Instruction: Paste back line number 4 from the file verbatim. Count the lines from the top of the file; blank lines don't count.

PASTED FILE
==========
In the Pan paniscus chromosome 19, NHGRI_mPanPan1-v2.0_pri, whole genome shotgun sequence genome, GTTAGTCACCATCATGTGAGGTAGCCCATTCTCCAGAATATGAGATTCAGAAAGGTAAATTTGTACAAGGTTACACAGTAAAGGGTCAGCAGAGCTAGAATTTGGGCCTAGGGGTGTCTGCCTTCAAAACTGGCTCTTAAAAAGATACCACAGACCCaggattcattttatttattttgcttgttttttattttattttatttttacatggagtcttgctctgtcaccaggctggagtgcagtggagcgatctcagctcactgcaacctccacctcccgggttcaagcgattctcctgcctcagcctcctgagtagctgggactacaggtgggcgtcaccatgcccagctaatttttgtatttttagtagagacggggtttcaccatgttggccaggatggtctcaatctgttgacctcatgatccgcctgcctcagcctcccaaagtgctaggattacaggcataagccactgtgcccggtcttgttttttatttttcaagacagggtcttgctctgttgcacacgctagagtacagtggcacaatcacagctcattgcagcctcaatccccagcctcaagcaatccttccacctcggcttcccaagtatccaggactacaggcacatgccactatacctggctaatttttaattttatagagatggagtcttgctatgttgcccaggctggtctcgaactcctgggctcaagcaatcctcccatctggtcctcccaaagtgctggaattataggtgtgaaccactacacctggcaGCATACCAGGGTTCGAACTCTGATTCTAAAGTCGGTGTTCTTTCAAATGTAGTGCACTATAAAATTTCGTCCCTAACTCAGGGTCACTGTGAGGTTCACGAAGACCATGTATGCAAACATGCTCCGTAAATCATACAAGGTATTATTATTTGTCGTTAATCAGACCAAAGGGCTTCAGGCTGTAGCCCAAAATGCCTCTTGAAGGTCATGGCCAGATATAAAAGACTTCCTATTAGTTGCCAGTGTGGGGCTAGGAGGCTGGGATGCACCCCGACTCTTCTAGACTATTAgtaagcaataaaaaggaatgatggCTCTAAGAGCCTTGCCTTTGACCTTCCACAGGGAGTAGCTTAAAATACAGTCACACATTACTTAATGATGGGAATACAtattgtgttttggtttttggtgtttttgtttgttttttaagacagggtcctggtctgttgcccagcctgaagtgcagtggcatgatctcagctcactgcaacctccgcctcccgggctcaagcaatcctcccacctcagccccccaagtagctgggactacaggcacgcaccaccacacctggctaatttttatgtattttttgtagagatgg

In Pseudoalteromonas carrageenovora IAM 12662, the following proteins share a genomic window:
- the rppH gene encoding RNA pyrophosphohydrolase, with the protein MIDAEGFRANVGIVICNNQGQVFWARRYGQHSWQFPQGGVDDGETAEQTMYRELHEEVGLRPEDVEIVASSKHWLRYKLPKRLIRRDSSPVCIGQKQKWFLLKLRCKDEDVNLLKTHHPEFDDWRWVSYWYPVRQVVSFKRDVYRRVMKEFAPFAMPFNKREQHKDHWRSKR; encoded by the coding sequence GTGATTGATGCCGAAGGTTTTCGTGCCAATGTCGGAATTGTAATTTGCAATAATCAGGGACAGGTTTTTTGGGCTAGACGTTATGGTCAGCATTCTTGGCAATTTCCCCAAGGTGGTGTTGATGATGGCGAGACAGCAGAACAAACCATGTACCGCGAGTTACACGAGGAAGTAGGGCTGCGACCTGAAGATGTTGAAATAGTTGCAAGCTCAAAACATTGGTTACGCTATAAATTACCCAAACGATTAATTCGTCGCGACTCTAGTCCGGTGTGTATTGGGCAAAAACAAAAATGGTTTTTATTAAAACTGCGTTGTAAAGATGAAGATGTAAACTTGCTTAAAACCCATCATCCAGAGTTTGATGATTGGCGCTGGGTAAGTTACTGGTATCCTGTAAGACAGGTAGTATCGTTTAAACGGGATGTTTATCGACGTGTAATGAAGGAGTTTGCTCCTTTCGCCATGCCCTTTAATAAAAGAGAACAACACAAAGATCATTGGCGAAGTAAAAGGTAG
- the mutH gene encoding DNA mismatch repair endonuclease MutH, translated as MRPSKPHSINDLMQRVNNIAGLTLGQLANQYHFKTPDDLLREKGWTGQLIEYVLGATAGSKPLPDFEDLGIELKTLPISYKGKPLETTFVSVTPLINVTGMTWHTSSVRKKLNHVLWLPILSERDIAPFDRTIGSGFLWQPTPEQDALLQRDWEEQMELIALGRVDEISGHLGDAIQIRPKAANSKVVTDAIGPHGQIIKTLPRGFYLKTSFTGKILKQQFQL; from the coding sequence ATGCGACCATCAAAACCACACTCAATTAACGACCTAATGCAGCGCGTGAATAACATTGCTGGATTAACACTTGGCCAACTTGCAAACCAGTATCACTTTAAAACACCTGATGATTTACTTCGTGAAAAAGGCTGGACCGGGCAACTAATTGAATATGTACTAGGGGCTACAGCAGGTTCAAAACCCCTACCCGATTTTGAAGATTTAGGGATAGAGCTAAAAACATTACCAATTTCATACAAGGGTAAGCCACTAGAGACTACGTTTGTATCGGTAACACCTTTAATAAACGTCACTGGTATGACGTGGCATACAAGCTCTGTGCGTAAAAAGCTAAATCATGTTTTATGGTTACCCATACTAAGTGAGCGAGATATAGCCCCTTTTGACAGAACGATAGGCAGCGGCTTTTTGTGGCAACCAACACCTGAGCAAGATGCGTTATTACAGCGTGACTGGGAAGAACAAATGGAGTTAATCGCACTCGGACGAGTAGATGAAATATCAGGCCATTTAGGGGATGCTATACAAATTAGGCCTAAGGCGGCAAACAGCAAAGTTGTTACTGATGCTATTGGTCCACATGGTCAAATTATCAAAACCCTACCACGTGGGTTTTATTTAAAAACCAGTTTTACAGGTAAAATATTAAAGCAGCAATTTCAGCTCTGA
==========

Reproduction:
- the mutH gene encoding DNA mismatch repair endonuclease MutH, translated as MRPSKPHSINDLMQRVNNIAGLTLGQLANQYHFKTPDDLLREKGWTGQLIEYVLGATAGSKPLPDFEDLGIELKTLPISYKGKPLETTFVSVTPLINVTGMTWHTSSVRKKLNHVLWLPILSERDIAPFDRTIGSGFLWQPTPEQDALLQRDWEEQMELIALGRVDEISGHLGDAIQIRPKAANSKVVTDAIGPHGQIIKTLPRGFYLKTSFTGKILKQQFQL; from the coding sequence ATGCGACCATCAAAACCACACTCAATTAACGACCTAATGCAGCGCGTGAATAACATTGCTGGATTAACACTTGGCCAACTTGCAAACCAGTATCACTTTAAAACACCTGATGATTTACTTCGTGAAAAAGGCTGGACCGGGCAACTAATTGAATATGTACTAGGGGCTACAGCAGGTTCAAAACCCCTACCCGATTTTGAAGATTTAGGGATAGAGCTAAAAACATTACCAATTTCATACAAGGGTAAGCCACTAGAGACTACGTTTGTATCGGTAACACCTTTAATAAACGTCACTGGTATGACGTGGCATACAAGCTCTGTGCGTAAAAAGCTAAATCATGTTTTATGGTTACCCATACTAAGTGAGCGAGATATAGCCCCTTTTGACAGAACGATAGGCAGCGGCTTTTTGTGGCAACCAACACCTGAGCAAGATGCGTTATTACAGCGTGACTGGGAAGAACAAATGGAGTTAATCGCACTCGGACGAGTAGATGAAATATCAGGCCATTTAGGGGATGCTATACAAATTAGGCCTAAGGCGGCAAACAGCAAAGTTGTTACTGATGCTATTGGTCCACATGGTCAAATTATCAAAACCCTACCACGTGGGTTTTATTTAAAAACCAGTTTTACAGGTAAAATATTAAAGCAGCAATTTCAGCTCTGA